So you (don’t) think you need a nutritionist?

The first zoo nutritionist was hired at the Smithsonian National Zoo in 1978 (Crissey, 2001a). At the time, this zoo and others were acknowledging the importance of a qualified zoo nutritionist and the value of a zoo nutrition program to the health and welfare of the animals in their collection. To date, nearly 20 AZA accredited facilities in North America,...

Preliminary investigations into circulating vitamin E concentrations in captive okapi (Okapia johnstoni)

Normal circulating vitamin E levels have not been established for okapi (Okapi johnstoni) on a captive diet. Blood samples were obtained in 1996 by the Okapi SSP for free-ranging okapi in Zaire (Lukas, 1996). In 2009, vitamin E levels were acquired for animals housed at the Epulu Station in the Democratic Republic of the Congo fed an all leaf diet...

Nutritional analysis of mixed produce for exotic species using near infrared reflectance spectroscopy (NIRS)

Near Infrared Reflectance Spectroscopy (NIRS) has long been established as a fast, easy, and cost effective technology for measuring basic organic components utilized in diet formulations. In zoological facilities, accurate timely quality control of diet ingredients, including highly variable items and those with a short shelf life, such as produce, can be difficult. We utilized traditional wet chemistry data from...

Managing diabetes through diet in black-footed tree rats (Mesembriomys gouldii) and greater stick-nest rats (Leporillus conditor)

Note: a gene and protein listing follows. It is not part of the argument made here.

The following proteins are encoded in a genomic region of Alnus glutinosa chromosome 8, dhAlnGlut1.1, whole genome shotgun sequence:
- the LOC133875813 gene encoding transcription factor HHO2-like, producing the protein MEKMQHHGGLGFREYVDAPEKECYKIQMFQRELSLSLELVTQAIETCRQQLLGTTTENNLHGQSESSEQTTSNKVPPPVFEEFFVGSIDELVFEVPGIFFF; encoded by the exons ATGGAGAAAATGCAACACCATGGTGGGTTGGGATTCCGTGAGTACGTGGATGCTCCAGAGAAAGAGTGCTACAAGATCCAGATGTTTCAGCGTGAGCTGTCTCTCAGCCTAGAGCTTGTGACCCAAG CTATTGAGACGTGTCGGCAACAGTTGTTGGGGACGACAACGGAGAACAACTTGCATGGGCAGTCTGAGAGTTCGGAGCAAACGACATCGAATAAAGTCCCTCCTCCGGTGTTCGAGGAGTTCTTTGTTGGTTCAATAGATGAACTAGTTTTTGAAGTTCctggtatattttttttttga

Clinical and pathological signs consistent with diabetes mellitus (DM) were observed in a collection of Black Footed Tree Rats (BFTR; Mesembriomys gouldii) and Greater Stick-Nest Rats (GSNR; Leporillus conditor) housed at Taronga zoo. Review of the medical records of eighteen BFTR between 1991 and 2014, and thirty eight GSNR between 1995 and 2014, revealed a high frequency of animals with...

Investigation of a new diet formula for captive short-beaked echidnas (Tachyglossus aculeatus)

Short beaked echidnas (Tachyglossus aculeatus) are myrmecophages, ant and termite specialists, and replicating their diet in captivity is problematic. Captive diets often incorporate raw meat, eggs and cat food mixed together with water and vitamin and mineral supplements. These diets have presented a number of health problems, such as cystitis, gut impaction, obesity and diarrhea. This study aimed to assess...

Interpreting vitamins and mineral concentrations in serum of exotic species: lab values are not infallible

The prospect of trust and laboratory analysis is often so frightening a concept, scientists in the zoo field, including nutritionists and veterinarians, do not discuss it as more than a side note. Often we trust that specialists in biochemistry and new analysis technologies ensure proper verification of lab methodology, and would inform the consumer of any difficulties or questionable data....

Impact of dietary n-3 and n-6 PUFA on oxidative status and inflammation in yellow-rumped warblers

The intake and ratio of the essential fatty acid classes, n-3 and n-6 polyunsaturated fatty acids (PUFA), impact animal health. The dietary ratio of these fatty acids can be important as n-3 PUFA are considered anti-inflammatory, while n-6 PUFA are pro-inflammatory. Additionally, the increased number of double bonds in PUFA makes them more vulnerable to oxidative damage, potentially increasing the...

Hand-rearing and growth of a grey seal (Halichoerus grypus)

Typical grey seal lactation lasts 15-21 days, followed by abrupt weaning by the dam and a several weeks long period of relatively significant weight loss while the pup learns to feed and fend for itself. It was with this natural history in mind that we formulated a grey seal hand-rearing protocol pending the birth of a female pup in early...